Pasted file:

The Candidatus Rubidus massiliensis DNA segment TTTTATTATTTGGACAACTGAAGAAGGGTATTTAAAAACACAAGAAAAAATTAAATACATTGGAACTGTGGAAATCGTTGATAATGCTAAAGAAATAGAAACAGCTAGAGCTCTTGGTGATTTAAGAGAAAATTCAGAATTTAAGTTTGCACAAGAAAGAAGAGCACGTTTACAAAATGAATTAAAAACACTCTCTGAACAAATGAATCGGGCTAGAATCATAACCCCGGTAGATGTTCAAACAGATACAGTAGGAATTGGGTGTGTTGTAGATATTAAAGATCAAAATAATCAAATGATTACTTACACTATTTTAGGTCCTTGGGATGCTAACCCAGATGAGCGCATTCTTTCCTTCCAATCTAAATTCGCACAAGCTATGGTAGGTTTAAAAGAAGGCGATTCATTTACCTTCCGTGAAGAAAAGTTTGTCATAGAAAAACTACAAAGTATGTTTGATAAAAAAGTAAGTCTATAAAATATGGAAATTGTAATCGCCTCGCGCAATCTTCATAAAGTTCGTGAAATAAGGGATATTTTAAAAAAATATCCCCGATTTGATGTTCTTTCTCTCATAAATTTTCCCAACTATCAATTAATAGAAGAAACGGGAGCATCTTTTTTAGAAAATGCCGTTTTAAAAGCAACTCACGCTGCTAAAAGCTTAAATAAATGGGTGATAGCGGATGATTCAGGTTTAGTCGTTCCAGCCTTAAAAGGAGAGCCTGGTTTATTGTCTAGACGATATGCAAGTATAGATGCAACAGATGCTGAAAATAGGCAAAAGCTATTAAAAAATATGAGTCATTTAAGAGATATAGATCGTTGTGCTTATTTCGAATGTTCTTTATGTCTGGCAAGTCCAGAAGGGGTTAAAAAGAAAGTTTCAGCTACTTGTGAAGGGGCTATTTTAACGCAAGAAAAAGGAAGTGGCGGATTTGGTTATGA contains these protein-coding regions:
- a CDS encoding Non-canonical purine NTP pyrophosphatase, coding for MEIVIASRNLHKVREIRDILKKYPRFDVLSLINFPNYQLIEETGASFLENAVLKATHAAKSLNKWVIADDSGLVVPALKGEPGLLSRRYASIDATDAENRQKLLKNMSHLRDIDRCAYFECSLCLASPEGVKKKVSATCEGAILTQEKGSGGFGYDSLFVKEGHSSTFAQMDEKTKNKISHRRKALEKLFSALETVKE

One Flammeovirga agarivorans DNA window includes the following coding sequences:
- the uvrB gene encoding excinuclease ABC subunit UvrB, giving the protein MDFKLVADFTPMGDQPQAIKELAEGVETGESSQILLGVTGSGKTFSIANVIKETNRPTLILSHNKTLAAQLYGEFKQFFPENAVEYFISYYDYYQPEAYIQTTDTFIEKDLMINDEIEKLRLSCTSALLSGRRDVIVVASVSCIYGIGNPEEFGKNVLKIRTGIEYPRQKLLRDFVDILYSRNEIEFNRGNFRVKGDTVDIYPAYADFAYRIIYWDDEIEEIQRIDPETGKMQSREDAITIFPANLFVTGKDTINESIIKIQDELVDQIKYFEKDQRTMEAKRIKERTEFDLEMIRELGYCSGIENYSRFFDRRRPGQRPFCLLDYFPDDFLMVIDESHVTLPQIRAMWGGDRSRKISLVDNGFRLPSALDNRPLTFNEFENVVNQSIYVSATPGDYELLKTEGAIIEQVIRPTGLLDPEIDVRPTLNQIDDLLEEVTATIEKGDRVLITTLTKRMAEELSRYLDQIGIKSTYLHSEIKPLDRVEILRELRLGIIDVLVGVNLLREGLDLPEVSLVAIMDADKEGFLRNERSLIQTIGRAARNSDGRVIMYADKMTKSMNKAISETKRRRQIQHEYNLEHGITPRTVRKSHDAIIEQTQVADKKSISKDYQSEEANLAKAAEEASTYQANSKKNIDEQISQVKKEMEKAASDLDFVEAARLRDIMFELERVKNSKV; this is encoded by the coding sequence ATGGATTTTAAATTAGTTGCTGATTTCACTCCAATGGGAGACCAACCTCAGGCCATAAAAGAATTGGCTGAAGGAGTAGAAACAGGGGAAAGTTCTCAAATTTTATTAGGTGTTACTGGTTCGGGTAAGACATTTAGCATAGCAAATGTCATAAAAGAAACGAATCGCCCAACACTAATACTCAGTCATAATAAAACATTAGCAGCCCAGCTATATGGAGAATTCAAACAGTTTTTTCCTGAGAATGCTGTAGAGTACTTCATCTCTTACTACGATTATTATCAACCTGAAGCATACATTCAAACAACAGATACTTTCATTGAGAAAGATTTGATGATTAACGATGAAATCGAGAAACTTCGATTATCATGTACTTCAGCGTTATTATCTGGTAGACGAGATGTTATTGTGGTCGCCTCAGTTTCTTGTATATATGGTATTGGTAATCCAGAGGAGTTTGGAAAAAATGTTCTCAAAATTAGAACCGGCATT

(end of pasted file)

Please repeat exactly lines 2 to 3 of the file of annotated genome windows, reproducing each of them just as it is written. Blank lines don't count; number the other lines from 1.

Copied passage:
- a CDS encoding Non-canonical purine NTP pyrophosphatase, coding for MEIVIASRNLHKVREIRDILKKYPRFDVLSLINFPNYQLIEETGASFLENAVLKATHAAKSLNKWVIADDSGLVVPALKGEPGLLSRRYASIDATDAENRQKLLKNMSHLRDIDRCAYFECSLCLASPEGVKKKVSATCEGAILTQEKGSGGFGYDSLFVKEGHSSTFAQMDEKTKNKISHRRKALEKLFSALETVKE

One Flammeovirga agarivorans DNA window includes the following coding sequences: